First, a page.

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A boy drinks water from a burst water pipe in Aleppo. REUTERS/Muzaffar Salman

A boy drinks water from a burst water pipe in Aleppo. REUTERS/Muzaffar Salman

By Bishop Antoine Audo, S.J., President of Caritas Syria

One evening while the electricity was down, I took a walk in the popular area of ​​Tabbalé in Damascus. In the small dark streets, people passed each other by, their flashlights in hand. It’s a popular area, where Christians, the poor from every region and people from rural areas mix.

I said to myself: here is la Syrie profonde, the essence of the country, here is our civilized Syria, our beloved Syria in the words of Pope Francis. What is left of that Syria? Who will save it from violence, poverty and crisis?  Who will help us regain our dignity?  It’s this dignity, this determination, this sense of citizenship that leads us to respect for the other and advances the cause of peace and reconciliation.

The economic crisis has affected all of society. The rich have become middle class, the middle class are poor, and the poor are destitute, many reduced to crime for survival.

Inflation harms all of us, even here at Caritas. In the early days of the crisis two and a half years ago, US $1 was equivalent to 50 Syrian pounds.  Now an average monthly salary in Syrian pounds equivalent to US $400 is in effect worth US $100.

Everyone worries about the rise in the cost of living, starting with food, then transport and medicine. Everyone is exhausted by this increase in living expenses and by the general insecurity.

The health of the people is getting worse as they’re starting to feel more vulnerable, both physically and mentally.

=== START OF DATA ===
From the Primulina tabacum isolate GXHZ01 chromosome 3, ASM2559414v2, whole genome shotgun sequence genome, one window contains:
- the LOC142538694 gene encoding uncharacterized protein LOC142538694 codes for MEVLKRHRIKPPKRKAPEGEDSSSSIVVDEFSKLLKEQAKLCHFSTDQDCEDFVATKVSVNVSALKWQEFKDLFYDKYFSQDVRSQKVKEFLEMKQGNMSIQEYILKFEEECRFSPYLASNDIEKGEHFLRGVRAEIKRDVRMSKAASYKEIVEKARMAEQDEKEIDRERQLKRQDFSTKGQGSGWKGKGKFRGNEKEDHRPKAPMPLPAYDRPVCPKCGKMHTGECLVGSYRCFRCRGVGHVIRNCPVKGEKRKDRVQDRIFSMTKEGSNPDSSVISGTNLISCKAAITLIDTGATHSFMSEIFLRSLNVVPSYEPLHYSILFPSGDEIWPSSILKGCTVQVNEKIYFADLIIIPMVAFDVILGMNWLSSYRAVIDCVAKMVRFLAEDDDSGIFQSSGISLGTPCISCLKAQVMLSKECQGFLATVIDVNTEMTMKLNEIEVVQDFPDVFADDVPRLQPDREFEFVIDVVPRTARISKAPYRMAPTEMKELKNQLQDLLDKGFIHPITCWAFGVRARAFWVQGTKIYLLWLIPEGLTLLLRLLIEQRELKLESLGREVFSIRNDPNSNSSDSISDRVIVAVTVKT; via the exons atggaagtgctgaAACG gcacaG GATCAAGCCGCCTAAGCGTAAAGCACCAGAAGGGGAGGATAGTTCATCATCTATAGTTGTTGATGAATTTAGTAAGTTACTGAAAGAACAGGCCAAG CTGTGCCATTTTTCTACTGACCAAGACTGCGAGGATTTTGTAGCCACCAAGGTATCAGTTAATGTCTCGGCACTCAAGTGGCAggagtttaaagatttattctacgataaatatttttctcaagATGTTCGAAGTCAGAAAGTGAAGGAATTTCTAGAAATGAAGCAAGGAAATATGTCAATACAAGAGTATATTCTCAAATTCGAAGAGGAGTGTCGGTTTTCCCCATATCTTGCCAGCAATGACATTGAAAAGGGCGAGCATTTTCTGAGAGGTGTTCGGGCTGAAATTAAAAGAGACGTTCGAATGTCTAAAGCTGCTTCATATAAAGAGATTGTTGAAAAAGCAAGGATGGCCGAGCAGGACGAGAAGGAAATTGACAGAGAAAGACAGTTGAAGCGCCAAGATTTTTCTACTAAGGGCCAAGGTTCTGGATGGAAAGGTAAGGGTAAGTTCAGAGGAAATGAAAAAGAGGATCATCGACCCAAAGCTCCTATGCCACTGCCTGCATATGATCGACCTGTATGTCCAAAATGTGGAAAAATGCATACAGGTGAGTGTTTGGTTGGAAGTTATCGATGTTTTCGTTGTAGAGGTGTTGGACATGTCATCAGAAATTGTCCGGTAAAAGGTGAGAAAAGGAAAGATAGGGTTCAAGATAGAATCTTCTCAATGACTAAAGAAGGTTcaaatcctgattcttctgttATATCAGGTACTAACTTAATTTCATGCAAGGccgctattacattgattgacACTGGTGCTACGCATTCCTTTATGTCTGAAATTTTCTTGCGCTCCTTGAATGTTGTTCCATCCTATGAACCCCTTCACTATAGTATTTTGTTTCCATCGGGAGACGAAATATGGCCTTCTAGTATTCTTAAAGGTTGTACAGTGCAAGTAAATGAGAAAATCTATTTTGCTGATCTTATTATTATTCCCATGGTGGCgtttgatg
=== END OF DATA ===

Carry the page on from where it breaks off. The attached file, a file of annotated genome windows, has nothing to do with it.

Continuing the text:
Caritas Syria continues its activities across Syria, in Damascus, Aleppo, Homs, Hassaké, Horan and Littoral. Our centres and teams grow and change to meet the needs of the families affected by the war. Caritas Syria has five priority areas of food, medicine, housing assistance, education and support for the elderly.

We focus on the training of staff and volunteers to ensure our work is effective and strategic.

During my own pastoral visits, I noticed that some of the people who had before tried to live good lives, who had given to the poor , are now poor and depressed. They are in a state of shock and don’t know what to do. Caritas staff members face people like this every day.

Against this dark tableau, civil society is leading a secret resistance. We are fighting against the hardships and violence in silence and with dignity.

We thank all our partners Caritas and all their supporters, and we pray that they build with us peace in Syria and the Middle East.

Caritas Syria is currently implementing one national programme and eight regional programmes, supporting 40,000 people with food, medicine, housing assistance, education and support for the elderly.

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